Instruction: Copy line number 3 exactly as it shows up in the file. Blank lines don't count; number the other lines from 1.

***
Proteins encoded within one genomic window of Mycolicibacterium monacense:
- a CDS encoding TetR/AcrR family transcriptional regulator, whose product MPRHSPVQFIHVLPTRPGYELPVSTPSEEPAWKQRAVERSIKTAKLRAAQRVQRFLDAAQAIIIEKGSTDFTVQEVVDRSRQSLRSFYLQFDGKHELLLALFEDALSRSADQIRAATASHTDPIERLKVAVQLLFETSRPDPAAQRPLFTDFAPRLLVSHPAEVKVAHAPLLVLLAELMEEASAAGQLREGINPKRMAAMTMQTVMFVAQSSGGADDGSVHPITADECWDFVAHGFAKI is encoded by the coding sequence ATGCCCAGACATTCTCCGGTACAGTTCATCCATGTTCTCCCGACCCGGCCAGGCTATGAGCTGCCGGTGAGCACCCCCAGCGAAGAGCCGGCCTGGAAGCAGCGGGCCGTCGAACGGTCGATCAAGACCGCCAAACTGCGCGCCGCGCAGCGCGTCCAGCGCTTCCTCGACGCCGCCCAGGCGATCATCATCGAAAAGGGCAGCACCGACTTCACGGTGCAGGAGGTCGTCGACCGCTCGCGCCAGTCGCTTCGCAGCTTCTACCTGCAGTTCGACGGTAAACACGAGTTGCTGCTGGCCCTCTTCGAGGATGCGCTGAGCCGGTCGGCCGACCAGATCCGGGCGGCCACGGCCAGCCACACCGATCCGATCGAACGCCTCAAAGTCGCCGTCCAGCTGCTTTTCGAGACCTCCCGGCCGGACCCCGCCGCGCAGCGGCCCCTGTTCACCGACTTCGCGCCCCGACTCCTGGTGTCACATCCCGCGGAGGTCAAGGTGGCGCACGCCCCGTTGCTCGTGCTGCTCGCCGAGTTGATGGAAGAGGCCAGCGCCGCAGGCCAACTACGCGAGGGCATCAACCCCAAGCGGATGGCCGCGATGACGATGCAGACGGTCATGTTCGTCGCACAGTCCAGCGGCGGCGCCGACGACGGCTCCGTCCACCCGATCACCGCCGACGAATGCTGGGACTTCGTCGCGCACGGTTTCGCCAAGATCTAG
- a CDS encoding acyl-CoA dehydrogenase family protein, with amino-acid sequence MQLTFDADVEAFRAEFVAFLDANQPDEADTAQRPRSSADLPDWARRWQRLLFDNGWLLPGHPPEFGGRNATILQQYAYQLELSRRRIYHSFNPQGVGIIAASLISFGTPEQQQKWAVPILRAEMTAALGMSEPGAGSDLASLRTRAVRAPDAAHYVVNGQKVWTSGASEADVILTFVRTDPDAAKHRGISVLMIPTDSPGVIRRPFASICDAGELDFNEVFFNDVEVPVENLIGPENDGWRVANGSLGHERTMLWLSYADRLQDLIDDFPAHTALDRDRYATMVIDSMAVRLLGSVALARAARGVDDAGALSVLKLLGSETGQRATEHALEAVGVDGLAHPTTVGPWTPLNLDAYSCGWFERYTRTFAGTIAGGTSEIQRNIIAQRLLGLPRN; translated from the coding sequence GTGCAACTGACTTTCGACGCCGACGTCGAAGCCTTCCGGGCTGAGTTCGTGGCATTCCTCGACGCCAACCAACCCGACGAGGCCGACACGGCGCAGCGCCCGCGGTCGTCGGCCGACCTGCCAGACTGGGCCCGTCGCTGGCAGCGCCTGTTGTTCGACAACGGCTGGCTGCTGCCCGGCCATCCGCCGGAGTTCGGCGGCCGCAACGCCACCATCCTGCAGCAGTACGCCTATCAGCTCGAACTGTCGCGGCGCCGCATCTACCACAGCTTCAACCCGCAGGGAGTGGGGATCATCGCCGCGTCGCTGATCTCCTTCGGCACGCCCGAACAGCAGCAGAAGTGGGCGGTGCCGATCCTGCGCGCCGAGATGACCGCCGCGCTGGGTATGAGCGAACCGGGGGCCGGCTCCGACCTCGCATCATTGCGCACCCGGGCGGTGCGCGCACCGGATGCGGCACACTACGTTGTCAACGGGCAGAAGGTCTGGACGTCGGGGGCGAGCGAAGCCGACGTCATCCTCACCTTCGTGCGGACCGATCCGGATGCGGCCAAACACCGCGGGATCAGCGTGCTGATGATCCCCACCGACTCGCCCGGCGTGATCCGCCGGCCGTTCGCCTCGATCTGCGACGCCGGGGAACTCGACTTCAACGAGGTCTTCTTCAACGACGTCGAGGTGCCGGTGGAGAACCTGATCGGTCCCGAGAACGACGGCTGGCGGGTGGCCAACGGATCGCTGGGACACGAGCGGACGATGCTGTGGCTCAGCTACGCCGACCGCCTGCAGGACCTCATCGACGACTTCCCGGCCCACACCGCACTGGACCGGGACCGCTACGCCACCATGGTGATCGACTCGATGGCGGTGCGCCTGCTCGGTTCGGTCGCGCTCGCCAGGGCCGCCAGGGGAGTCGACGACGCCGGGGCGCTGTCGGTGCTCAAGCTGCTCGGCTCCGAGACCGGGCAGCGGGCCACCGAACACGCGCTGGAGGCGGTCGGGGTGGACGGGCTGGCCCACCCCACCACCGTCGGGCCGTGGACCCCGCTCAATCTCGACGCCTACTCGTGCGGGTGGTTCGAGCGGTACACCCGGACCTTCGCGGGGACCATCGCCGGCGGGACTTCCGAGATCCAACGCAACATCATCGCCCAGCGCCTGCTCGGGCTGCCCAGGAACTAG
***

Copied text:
- a CDS encoding acyl-CoA dehydrogenase family protein, with amino-acid sequence MQLTFDADVEAFRAEFVAFLDANQPDEADTAQRPRSSADLPDWARRWQRLLFDNGWLLPGHPPEFGGRNATILQQYAYQLELSRRRIYHSFNPQGVGIIAASLISFGTPEQQQKWAVPILRAEMTAALGMSEPGAGSDLASLRTRAVRAPDAAHYVVNGQKVWTSGASEADVILTFVRTDPDAAKHRGISVLMIPTDSPGVIRRPFASICDAGELDFNEVFFNDVEVPVENLIGPENDGWRVANGSLGHERTMLWLSYADRLQDLIDDFPAHTALDRDRYATMVIDSMAVRLLGSVALARAARGVDDAGALSVLKLLGSETGQRATEHALEAVGVDGLAHPTTVGPWTPLNLDAYSCGWFERYTRTFAGTIAGGTSEIQRNIIAQRLLGLPRN; translated from the coding sequence GTGCAACTGACTTTCGACGCCGACGTCGAAGCCTTCCGGGCTGAGTTCGTGGCATTCCTCGACGCCAACCAACCCGACGAGGCCGACACGGCGCAGCGCCCGCGGTCGTCGGCCGACCTGCCAGACTGGGCCCGTCGCTGGCAGCGCCTGTTGTTCGACAACGGCTGGCTGCTGCCCGGCCATCCGCCGGAGTTCGGCGGCCGCAACGCCACCATCCTGCAGCAGTACGCCTATCAGCTCGAACTGTCGCGGCGCCGCATCTACCACAGCTTCAACCCGCAGGGAGTGGGGATCATCGCCGCGTCGCTGATCTCCTTCGGCACGCCCGAACAGCAGCAGAAGTGGGCGGTGCCGATCCTGCGCGCCGAGATGACCGCCGCGCTGGGTATGAGCGAACCGGGGGCCGGCTCCGACCTCGCATCATTGCGCACCCGGGCGGTGCGCGCACCGGATGCGGCACACTACGTTGTCAACGGGCAGAAGGTCTGGACGTCGGGGGCGAGCGAAGCCGACGTCATCCTCACCTTCGTGCGGACCGATCCGGATGCGGCCAAACACCGCGGGATCAGCGTGCTGATGATCCCCACCGACTCGCCCGGCGTGATCCGCCGGCCGTTCGCCTCGATCTGCGACGCCGGGGAACTCGACTTCAACGAGGTCTTCTTCAACGACGTCGAGGTGCCGGTGGAGAACCTGATCGGTCCCGAGAACGACGGCTGGCGGGTGGCCAACGGATCGCTGGGACACGAGCGGACGATGCTGTGGCTCAGCTACGCCGACCGCCTGCAGGACCTCATCGACGACTTCCCGGCCCACACCGCACTGGACCGGGACCGCTACGCCACCATGGTGATCGACTCGATGGCGGTGCGCCTGCTCGGTTCGGTCGCGCTCGCCAGGGCCGCCAGGGGAGTCGACGACGCCGGGGCGCTGTCGGTGCTCAAGCTGCTCGGCTCCGAGACCGGGCAGCGGGCCACCGAACACGCGCTGGAGGCGGTCGGGGTGGACGGGCTGGCCCACCCCACCACCGTCGGGCCGTGGACCCCGCTCAATCTCGACGCCTACTCGTGCGGGTGGTTCGAGCGGTACACCCGGACCTTCGCGGGGACCATCGCCGGCGGGACTTCCGAGATCCAACGCAACATCATCGCCCAGCGCCTGCTCGGGCTGCCCAGGAACTAG